Above: If searching for an example of a kitchen perfectly integrated into the living space, look no further. This onyx-panelled cooking area is so subtle it camouflages the kitchen almost completely.
Positioning the dining table correctly, the feeling is as if eating in the garden itself, with the olive tree as part of the dining room layout. A green wall was also added to become an essential part of the overall design, increasing the illusion of outside dining. As one of the team’s architects observed: “In terms of bringing nature to the inside, this is a far as we have ever gone, and I love that”.
Above: The velvet Utrecht armchairs by Cassina, which add a constructivist vibe to the living room, were created by Dutch designer Gerrit Thomas Rietveld back in 1935. The model reveals a designer’s fascination with distilling a piece of furniture to its structural basics.
The feeling of nature continues in the interior finishes and features of the Olive Tree Villa. The fireplace uses natural wood and granite, and the tables use natural wood as well as brass. Granite also features in the fireplace, kitchen and on the kitchen island, and in the bathrooms, which also use individually made white artisan tiles. The ceiling continues on this theme, with architectural lighting highlighting the contrast between the roughness of the olive tree and the smoothness of the granite.
Above: The use of stunning views as an integral architectural element is a classic feature of the UDesign style.
The living area is also a perfect example of combining natural influences with clinical and clean contemporary objects, featuring a singular dramatic abstract artwork on the wall in the living space. The master bedroom, which overlooks the pool, features a UDesign bed, and beautiful wood panelling. The headboard has lights integrated into the unit itself, while the side tables act as a stylish continuation of the piece. The lights also highlight the wood behind the bed, giving the whole room a cosy and well-detailed feel. The outside space includes a BBQ on the terrace, as well as a stylish pool made with dark granite.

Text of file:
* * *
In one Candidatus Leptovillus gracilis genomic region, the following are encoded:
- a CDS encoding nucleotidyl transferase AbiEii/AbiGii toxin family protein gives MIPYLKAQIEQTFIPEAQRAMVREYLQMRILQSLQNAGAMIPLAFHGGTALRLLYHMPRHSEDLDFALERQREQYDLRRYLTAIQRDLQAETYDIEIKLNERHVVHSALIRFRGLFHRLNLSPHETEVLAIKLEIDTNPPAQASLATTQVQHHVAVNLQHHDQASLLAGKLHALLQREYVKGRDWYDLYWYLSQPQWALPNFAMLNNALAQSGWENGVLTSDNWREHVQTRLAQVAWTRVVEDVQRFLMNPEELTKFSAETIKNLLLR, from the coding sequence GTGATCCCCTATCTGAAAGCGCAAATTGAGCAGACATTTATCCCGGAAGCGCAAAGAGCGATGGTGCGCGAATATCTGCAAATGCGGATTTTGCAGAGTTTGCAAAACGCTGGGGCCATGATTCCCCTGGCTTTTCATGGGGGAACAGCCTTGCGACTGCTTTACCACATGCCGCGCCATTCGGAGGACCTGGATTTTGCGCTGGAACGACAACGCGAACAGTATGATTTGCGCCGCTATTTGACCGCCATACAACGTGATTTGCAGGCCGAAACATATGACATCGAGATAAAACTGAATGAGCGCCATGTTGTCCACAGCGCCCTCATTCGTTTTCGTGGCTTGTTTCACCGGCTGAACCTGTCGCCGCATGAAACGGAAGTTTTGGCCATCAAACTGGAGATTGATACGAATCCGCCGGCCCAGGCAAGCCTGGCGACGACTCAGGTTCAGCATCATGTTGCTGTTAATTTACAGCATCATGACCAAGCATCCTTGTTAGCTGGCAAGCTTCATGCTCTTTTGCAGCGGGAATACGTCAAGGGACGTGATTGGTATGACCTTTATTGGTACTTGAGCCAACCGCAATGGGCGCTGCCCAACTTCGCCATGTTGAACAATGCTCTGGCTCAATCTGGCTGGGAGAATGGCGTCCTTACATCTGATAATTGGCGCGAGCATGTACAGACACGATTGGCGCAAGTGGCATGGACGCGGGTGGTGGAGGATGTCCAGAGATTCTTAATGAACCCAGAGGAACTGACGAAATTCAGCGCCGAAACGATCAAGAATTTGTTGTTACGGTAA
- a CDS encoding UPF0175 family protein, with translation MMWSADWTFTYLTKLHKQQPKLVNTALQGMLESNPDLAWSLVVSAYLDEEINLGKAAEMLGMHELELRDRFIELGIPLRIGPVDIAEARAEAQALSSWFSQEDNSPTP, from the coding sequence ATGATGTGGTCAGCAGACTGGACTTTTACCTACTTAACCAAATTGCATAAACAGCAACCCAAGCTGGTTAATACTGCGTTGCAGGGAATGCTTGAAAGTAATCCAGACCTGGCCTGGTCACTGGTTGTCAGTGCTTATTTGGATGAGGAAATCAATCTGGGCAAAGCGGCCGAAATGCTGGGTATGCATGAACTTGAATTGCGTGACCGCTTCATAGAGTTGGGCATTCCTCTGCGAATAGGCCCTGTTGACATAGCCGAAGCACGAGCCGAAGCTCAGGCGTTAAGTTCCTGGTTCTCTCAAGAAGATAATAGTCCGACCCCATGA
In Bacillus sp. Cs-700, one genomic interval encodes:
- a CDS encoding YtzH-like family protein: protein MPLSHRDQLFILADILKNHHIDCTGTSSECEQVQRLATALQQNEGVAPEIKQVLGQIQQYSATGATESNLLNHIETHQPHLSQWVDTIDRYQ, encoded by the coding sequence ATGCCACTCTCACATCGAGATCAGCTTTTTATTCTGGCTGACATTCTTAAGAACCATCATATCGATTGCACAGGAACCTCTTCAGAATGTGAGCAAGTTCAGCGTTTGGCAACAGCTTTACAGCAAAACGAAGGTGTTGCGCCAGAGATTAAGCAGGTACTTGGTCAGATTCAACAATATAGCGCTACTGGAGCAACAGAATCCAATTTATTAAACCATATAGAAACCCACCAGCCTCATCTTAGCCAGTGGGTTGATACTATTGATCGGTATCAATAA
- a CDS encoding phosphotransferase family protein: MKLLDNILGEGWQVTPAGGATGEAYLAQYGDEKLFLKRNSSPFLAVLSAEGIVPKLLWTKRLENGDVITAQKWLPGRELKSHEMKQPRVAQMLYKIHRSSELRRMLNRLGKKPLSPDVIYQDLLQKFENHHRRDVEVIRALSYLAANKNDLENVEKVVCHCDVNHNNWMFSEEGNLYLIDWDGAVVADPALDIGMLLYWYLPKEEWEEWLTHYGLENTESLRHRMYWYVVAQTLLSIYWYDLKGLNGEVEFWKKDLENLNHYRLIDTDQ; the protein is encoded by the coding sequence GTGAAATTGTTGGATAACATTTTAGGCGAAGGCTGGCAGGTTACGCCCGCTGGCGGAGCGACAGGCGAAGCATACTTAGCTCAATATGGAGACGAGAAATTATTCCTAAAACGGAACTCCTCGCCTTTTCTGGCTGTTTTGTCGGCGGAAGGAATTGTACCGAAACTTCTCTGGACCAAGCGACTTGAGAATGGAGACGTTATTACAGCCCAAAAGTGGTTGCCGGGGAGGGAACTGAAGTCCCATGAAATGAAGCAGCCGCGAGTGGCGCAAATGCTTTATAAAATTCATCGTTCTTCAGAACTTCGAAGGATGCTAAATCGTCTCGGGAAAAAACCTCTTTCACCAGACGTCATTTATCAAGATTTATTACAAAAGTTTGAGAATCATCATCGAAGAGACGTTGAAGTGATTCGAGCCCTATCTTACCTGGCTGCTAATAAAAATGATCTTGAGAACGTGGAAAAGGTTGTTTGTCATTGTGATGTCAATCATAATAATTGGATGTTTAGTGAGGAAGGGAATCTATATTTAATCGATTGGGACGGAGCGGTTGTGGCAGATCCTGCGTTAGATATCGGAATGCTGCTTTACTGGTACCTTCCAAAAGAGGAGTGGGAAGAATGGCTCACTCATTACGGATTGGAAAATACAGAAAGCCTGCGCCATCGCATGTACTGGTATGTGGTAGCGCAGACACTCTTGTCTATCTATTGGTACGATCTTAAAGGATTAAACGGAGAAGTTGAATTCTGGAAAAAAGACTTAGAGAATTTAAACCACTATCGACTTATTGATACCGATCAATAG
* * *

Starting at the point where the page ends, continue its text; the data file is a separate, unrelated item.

Above: These 3-dimensional bathroom tiles are a subtle beige, but mismatched in such an eclectic way that they become true artwork.
Above: The master bedroom features a UDesign custom-made bed and wood panelling.
The unusual colour of the swimming pool was a highly successful attempt to bring an inviting atmosphere to a feature that can often seem too clinical in its whiteness. This is the essence of the design concept behind a property that is somewhat smaller than usual for a luxury villa, and it is what makes the Olive Tree Villa stand out from the crowd.
Above: A dark pool with LED lights brings a different vibe to the terrace.
Proportionality, practicality and easy access are vital elements in the overall design, and the result is a glorious piece of architectural and interior design handcraft. In this case, small is, indeed, beautiful.
All architecture and interior design in this feature is by UDesign.